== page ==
Ignore Your Brain and Get Rich


The subtitle of Your Money & Your Brain by Jason Zweig (Simon & Schuster, 340pp) is How The New Science of Neuroeconomics Can Make You Rich. No doubt the publishers needed to spice up the cover a bit, because the book might have been better subtitled, “How to stop your brain from screwing up a slow and steady investment strategy.” This is one investment book that won’t give you advice on how to beat the market, how to pick a hidden winner, or how to use leverage to boost your returns. Indeed, most of the investment advice Zweig offers is downright boring, like “create a self-balancing portfolio of funds and don’t look at it too often.” Happily for readers of Neuromarketing, though, there’s a plethora of fascinating neuroscience tidbits that provide great insight into the sometimes strange ways our brains work.

Zweig’s basic premise is that our the function of our brains evolved to serve early humans in their quest to survive in a sometimes hostile world. While few can argue that humans have succeeded in dominating the planet, our brains haven’t quite kept pace. We still react to investment news and make decisions with the same mental firmware that allowed our forebears to avoid getting eaten by large carnivores, and that often leads us to poor investment choices.

One interesting tack Zweig takes is to sharply disagree with Malcolm Gladwell and his book Blink. Zweig doesn’t do this in a bad way, though – he simply points out that making investment decisions is one area where intuition and snap judgments simply don’t work and where our first reaction is usually the wrong one. Warren Buffett, one of the few investors to beat the market consistently, is known for his dispassionate, analytical number-crunching and measured decision-making process – he wouldn’t acknowledge intuition as part of his process. (I do wonder, though, if after a lifetime of analyzing companies Buffet might not be a pretty decent thin-slicer. It wouldn’t surprise me in the least if Buffet often tags a company as a winner or loser on his first visit to the firm, and then grinds through the due diligence to confirm his thoughts and look for hidden land mines in the deal.)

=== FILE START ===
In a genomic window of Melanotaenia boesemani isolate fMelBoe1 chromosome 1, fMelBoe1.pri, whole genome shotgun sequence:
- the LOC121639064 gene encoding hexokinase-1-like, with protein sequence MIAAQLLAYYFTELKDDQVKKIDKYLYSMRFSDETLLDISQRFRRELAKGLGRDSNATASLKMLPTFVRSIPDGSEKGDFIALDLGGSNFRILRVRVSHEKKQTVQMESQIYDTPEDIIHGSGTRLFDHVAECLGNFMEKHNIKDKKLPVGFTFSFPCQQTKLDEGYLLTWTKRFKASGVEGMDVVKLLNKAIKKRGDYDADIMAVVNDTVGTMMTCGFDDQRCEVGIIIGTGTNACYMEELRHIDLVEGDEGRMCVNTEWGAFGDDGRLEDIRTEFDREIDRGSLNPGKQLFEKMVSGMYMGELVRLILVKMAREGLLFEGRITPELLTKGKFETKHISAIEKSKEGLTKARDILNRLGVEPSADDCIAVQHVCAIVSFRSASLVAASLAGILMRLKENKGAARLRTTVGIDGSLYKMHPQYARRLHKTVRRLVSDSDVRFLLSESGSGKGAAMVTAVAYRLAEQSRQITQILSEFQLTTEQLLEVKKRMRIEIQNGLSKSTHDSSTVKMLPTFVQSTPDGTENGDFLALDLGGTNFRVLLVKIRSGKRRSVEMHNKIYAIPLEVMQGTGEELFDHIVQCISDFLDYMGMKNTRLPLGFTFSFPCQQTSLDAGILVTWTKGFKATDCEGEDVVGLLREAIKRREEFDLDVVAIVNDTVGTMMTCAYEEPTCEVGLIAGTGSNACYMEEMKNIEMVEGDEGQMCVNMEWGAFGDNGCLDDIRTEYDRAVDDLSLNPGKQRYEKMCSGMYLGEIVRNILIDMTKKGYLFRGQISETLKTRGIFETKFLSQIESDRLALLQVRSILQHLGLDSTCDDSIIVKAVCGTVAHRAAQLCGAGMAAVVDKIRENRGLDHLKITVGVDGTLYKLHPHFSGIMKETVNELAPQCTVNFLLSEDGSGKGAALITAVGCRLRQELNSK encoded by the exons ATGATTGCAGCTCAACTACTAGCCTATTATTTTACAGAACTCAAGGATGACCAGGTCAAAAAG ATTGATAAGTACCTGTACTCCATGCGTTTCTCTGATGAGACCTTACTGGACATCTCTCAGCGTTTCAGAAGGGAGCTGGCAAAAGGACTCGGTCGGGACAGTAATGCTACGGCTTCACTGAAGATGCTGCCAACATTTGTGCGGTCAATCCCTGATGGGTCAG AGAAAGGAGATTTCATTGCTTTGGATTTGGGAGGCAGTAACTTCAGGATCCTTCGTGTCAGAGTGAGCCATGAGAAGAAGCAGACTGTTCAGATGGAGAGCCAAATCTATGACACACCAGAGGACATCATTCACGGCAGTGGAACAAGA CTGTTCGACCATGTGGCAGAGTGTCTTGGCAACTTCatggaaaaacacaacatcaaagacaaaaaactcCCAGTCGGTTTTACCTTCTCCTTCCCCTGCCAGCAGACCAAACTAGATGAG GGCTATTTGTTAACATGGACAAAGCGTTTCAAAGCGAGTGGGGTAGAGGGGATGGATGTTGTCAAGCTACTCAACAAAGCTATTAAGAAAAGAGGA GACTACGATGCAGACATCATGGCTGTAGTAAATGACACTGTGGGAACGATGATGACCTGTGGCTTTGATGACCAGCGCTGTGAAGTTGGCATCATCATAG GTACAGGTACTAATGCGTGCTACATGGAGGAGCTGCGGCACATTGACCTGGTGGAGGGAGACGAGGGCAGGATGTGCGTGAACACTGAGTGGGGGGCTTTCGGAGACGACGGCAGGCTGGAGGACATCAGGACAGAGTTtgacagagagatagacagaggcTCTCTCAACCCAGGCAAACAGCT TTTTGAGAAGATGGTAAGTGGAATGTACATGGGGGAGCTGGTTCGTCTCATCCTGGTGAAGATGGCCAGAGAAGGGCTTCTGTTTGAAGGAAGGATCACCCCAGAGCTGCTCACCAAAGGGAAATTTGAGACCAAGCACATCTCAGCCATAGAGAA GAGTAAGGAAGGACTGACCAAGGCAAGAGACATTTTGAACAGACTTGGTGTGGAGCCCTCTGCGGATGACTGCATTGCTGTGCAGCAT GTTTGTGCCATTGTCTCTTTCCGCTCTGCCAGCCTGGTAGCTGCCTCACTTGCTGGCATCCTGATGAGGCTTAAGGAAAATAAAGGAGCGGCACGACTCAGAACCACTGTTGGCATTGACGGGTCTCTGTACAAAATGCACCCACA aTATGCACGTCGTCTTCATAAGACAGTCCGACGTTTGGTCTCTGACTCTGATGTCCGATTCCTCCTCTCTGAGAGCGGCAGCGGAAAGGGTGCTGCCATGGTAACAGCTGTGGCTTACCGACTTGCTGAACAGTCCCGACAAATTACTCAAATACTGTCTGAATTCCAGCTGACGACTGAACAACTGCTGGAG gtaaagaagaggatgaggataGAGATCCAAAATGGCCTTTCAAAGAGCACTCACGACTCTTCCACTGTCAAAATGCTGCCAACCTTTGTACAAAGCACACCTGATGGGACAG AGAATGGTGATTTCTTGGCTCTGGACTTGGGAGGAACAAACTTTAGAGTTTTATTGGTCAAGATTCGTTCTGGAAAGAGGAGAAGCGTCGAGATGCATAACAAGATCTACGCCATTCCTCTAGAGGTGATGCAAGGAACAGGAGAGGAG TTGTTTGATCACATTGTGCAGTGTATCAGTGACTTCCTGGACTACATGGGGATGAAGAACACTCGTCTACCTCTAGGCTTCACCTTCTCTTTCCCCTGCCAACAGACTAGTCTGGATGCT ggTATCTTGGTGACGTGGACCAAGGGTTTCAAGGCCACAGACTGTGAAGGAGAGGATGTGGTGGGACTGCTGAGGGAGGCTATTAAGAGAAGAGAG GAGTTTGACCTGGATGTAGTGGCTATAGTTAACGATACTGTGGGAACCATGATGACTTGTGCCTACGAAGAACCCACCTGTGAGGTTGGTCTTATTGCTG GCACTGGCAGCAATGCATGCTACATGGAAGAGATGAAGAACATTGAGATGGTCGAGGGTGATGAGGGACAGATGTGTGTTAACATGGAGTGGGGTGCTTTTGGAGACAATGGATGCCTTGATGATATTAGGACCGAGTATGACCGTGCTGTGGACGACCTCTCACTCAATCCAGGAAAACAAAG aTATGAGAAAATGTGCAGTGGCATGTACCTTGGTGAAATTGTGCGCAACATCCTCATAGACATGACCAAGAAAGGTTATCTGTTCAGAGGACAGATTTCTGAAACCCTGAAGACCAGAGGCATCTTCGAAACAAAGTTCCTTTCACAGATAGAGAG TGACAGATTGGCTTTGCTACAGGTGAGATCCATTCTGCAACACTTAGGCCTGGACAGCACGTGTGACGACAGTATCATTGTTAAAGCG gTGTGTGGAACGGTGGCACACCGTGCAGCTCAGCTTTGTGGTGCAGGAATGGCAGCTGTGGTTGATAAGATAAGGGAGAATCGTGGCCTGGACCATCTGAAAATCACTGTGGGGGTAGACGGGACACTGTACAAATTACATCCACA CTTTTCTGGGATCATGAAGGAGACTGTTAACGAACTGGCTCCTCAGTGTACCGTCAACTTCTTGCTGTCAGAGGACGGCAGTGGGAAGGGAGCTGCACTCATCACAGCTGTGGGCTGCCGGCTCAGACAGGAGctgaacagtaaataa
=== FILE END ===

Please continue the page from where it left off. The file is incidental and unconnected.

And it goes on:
Zweig points out the foibles of our investing brains, which are programmed to find patterns in the world around us. That may be good for coping with the natural world, but it is less useful for investing. For one, we leap to conclusions. If something happens twice in a row, we automatically project a third occurrence. We do this automatically and unconsciously. Our “prediction” circuits are driven by the release of dopamine, a powerful brain chemical related to pleasure and rewards. This is one reason why people are drawn to stocks that keep going up; unfortunately, this neural extrapolation is usually setting us up for a fall. Zweig offers a variety of ways to avoid basing investments on false predictions, ranging from dollar cost averaging to dispassionate analysis of the facts.

Our reward and fear programming also serve us poorly. Hear a hot tip about a stock that’s going to double? Your brain starts anticipating the big gain, and wants to chase it. Got a stock that has dropped rapidly? Your fear programming kicks in, and you want to dump the stock to prevent more losses. Is everyone else selling? You want to join the herd. All of these reactions may have been useful in our hunter-gatherer days, but now they are rarely profitable investment strategies.

Motley Fool has just published an interesting and lengthy interview with Zweig – the first part is here.

Your Money and Your Brain may not be an exciting investment guide (clearly, my brain craves the dopamine kick of riding a winner to gains in the hundreds of percent), but it is a highly readable and fascinating guide to the human brain’s decision-making process. I highly recommend it not just for investors, but for those interested in neuromarketing and neuroeconomics as well. In future posts, I’ll highlight some tidbits of particular relevance to marketing and consumer behavior.

1 Comment
  1. Rich and Co. says

    The evidence is that investment success is largely luck/random. However, the myth of investment skill is one that feeds our craving for predictability. Understandable, but like so many myths harmful when applied to real-life.

    BTW, the evidence is the same for other professions.

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